The sumptuousness of the forms which was so much a part of the glory of Venice had flowered from 12 mud banks. Venice was born in the agonies of Rome's death. (It died, 14 centuries later, the oldest state on earth, in the birth pangs of modern Europe at the hands of the French Revolution and Napoleon Bonaparte.) Her founders were displaced persons, Roman fugitives from the Huns. About 450 they fled, in the shipwreck of their world, to the marshy Venetian islands and joined the handful of original settlers, simple fisherman, saltmakers and perhaps a few patricians who hoped to ride out the collapse of civilization near what, in quieter times, had been their seaside villas.

On clear days the refugees could see across the Lagoon the source from which the land of their refuge had come — the blue line of the Alps. The 12 mud banks have been washed down through the ages from these mountains by the rivers of north Italy's fertile plain.

The key to Venice's greatness was her destitution. Everything had to be brought to the islands - vegetables, fruit, grain, cloth, wood (and later stone) for building. While the rest of Europe shattered into a thousand quarreling feudal castles, concerned chiefly with fighting and farming, Venice looked seaward and lived by the only means she had — trade.

Unlike the mass of medieval men, the Venetians were never tied to the soil. Venice knew no serfs. She scarcely knew the Middle Ages, remaining throughout those battlemented times Europe's one great city which never built a wall. So her people, despite the paternalistic despotism of their government, felt the freedom of seafarers who can never be regimented because they are always on the move. They kept for 1,000 years the independence of mind of those who daily mix with men of other nations and creeds. They kept, in form at least, the government of a republic. Other Italian city-states came under the power of individual despots and fell, after the Renaissance, in the rising surge of European nationalism. But Venice kept the flexibility of a government in which many of the people retained the right, if not the real power, to govern themselves.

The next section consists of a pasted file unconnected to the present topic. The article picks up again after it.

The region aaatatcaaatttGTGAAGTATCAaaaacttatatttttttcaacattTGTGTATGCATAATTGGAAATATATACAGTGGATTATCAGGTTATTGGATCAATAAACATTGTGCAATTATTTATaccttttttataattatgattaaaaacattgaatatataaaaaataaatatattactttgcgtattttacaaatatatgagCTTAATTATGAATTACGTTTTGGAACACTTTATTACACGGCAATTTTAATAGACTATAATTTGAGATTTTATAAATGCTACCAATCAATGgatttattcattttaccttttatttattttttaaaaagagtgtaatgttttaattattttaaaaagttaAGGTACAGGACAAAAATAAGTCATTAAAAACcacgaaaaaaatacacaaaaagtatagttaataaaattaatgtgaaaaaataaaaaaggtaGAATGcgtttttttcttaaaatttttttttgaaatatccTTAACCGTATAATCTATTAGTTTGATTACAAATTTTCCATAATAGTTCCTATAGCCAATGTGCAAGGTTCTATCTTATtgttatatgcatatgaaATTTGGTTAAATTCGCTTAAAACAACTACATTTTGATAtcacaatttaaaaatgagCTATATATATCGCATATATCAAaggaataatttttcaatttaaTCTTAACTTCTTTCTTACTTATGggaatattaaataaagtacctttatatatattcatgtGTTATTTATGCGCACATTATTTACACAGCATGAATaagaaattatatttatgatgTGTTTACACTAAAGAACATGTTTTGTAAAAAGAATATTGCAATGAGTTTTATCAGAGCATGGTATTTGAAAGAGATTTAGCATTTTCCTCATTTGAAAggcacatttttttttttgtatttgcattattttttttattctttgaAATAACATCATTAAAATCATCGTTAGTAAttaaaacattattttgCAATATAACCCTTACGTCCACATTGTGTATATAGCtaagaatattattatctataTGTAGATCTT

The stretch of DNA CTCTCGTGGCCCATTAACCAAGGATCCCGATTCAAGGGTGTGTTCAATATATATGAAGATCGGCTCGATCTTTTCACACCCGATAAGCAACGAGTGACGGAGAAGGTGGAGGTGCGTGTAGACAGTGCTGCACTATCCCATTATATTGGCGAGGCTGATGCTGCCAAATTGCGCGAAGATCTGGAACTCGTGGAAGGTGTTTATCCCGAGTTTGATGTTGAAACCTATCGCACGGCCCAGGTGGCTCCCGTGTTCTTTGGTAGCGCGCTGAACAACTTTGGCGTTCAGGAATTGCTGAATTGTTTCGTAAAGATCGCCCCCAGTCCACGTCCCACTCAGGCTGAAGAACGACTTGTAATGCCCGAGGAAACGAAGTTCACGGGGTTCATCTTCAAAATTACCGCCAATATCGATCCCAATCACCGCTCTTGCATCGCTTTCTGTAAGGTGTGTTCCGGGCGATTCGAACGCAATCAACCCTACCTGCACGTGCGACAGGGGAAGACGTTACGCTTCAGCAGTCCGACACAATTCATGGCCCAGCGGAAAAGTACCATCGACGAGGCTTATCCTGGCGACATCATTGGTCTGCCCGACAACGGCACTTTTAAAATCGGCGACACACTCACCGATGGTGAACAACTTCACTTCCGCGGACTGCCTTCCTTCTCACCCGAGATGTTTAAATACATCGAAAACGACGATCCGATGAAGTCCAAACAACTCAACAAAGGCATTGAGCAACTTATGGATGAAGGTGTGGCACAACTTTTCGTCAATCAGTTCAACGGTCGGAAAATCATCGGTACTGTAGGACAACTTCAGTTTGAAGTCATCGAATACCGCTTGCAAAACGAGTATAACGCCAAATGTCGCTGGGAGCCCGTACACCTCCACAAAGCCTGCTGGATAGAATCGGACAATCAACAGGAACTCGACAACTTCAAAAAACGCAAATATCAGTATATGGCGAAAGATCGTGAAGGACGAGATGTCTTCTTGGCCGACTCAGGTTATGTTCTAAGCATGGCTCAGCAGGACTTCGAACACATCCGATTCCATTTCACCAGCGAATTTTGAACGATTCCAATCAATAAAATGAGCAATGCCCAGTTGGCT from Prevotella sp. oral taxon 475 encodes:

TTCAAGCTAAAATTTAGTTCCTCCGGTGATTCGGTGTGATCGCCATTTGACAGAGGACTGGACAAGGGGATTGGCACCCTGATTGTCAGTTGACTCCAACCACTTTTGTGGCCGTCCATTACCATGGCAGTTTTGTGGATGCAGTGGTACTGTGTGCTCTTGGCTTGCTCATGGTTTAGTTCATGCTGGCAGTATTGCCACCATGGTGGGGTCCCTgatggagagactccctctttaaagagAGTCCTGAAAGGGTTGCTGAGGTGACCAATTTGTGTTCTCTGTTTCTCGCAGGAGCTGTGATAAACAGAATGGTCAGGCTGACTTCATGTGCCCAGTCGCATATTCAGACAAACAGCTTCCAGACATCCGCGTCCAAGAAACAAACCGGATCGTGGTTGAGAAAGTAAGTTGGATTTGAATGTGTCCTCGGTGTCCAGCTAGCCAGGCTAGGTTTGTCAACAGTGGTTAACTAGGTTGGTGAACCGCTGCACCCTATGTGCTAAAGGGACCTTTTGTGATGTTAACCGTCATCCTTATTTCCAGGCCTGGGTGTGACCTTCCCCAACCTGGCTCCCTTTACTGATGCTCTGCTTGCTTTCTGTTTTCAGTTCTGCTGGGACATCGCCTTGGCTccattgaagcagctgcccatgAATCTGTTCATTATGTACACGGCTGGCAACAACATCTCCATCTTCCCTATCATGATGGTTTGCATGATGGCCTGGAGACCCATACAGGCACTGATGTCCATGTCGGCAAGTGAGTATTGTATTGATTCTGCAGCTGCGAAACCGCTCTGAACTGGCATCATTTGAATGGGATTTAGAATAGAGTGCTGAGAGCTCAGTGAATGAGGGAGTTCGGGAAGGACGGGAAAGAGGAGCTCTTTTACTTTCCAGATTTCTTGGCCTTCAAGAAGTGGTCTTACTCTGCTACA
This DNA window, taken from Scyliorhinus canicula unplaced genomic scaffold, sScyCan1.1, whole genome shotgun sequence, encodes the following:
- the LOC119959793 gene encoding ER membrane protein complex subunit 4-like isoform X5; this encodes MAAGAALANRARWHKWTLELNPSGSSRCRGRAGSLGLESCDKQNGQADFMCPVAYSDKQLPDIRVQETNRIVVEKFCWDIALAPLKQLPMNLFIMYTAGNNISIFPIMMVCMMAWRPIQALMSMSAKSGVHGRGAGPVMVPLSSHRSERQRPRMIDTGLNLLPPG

At first the Venetians traded with the mainland in light, shallow boats which, with the addition of the slender beak and stern post, graceful as the curve of lifting waves, would one day become gondolas. But the open sea was the buoyant highway. Beyond its tossing horizon lay the rich bazaars of Antioch and Alexandria and the golden domes of Constantinople, opulent capital of the Byzantine Empire, of which Venice at first was a nominal dependency.

In time her galleys, powered by wind or banks of rowing slaves and grouped in convoys for protection, drove down the Dalmatian coast, into the mouth of the Nile, through the Bosphorus and her merchants planted a trading post in the Crimea.

She has been called "a joint stock company for the exploitation of the East." For 500 years Venice lived for little else. Trade was the pulse of policy and trade tempered for Venice the crusading enthusiasms of medieval Europe. Moslems and Christians alike were her customers. Trade made Venice prefer peace to war, which was itself but a reflex of trade and which she waged fiercely when she had to. Trade defined her foreign policy, which consisted in supporting her weakest neighbor until he became strong enough to threaten her, at which she abandoned him.

Discovery was a thrust of trade, which drove her merchants to some of the most famous explorations in history. It drove the three most famous of the merchants — Marco Polo and his father and uncle — to open up to the incredulous Middle Ages the wonders of Kublai Khan's China, India and unheard of Cipango (Japan). When, in the age of discovery, Columbus stumbled upon a new world, his portentous miscalculation was largely based on the dog-eared copy of Marco Polo's travels, which he kept always by him.

Her empire came to Venice not like Britain's in what has been called "moments of absentmindedness" but as a calculated commercial risk. She acquired Istria for wood for her ships. She acquired Dalmatia to control the coastal pirates. She acquired Aegean islands, the Morea and Crete in the shipwreck of Byzantium, which she helped the crusaders to conquer in order to reinforce her monopoly of Eastern trade. To secure her food supply she eventually acquired possessions on the Italian mainland, extending from Lake Como on the west to the mouth of the Po on the south.